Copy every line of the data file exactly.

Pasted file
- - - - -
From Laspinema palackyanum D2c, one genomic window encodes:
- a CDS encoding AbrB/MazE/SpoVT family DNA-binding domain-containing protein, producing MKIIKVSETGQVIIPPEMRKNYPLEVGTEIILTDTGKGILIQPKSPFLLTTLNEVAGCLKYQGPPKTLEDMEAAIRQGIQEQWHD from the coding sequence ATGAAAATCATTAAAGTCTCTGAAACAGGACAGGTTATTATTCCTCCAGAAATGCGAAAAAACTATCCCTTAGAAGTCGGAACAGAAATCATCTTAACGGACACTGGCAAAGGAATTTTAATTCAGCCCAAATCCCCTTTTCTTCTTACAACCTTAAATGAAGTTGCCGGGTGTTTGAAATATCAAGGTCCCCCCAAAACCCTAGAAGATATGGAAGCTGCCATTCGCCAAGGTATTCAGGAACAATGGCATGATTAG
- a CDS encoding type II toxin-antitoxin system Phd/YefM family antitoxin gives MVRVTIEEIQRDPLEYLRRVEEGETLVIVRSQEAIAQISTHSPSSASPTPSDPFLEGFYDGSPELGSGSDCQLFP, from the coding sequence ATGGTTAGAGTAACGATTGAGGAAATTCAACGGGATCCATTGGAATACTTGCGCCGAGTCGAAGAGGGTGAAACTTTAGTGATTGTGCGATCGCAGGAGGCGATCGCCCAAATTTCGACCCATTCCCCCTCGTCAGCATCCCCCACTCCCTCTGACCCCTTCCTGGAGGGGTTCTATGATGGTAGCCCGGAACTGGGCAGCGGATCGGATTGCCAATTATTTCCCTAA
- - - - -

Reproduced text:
From Laspinema palackyanum D2c, one genomic window encodes:
- a CDS encoding AbrB/MazE/SpoVT family DNA-binding domain-containing protein, producing MKIIKVSETGQVIIPPEMRKNYPLEVGTEIILTDTGKGILIQPKSPFLLTTLNEVAGCLKYQGPPKTLEDMEAAIRQGIQEQWHD from the coding sequence ATGAAAATCATTAAAGTCTCTGAAACAGGACAGGTTATTATTCCTCCAGAAATGCGAAAAAACTATCCCTTAGAAGTCGGAACAGAAATCATCTTAACGGACACTGGCAAAGGAATTTTAATTCAGCCCAAATCCCCTTTTCTTCTTACAACCTTAAATGAAGTTGCCGGGTGTTTGAAATATCAAGGTCCCCCCAAAACCCTAGAAGATATGGAAGCTGCCATTCGCCAAGGTATTCAGGAACAATGGCATGATTAG
- a CDS encoding type II toxin-antitoxin system Phd/YefM family antitoxin gives MVRVTIEEIQRDPLEYLRRVEEGETLVIVRSQEAIAQISTHSPSSASPTPSDPFLEGFYDGSPELGSGSDCQLFP, from the coding sequence ATGGTTAGAGTAACGATTGAGGAAATTCAACGGGATCCATTGGAATACTTGCGCCGAGTCGAAGAGGGTGAAACTTTAGTGATTGTGCGATCGCAGGAGGCGATCGCCCAAATTTCGACCCATTCCCCCTCGTCAGCATCCCCCACTCCCTCTGACCCCTTCCTGGAGGGGTTCTATGATGGTAGCCCGGAACTGGGCAGCGGATCGGATTGCCAATTATTTCCCTAA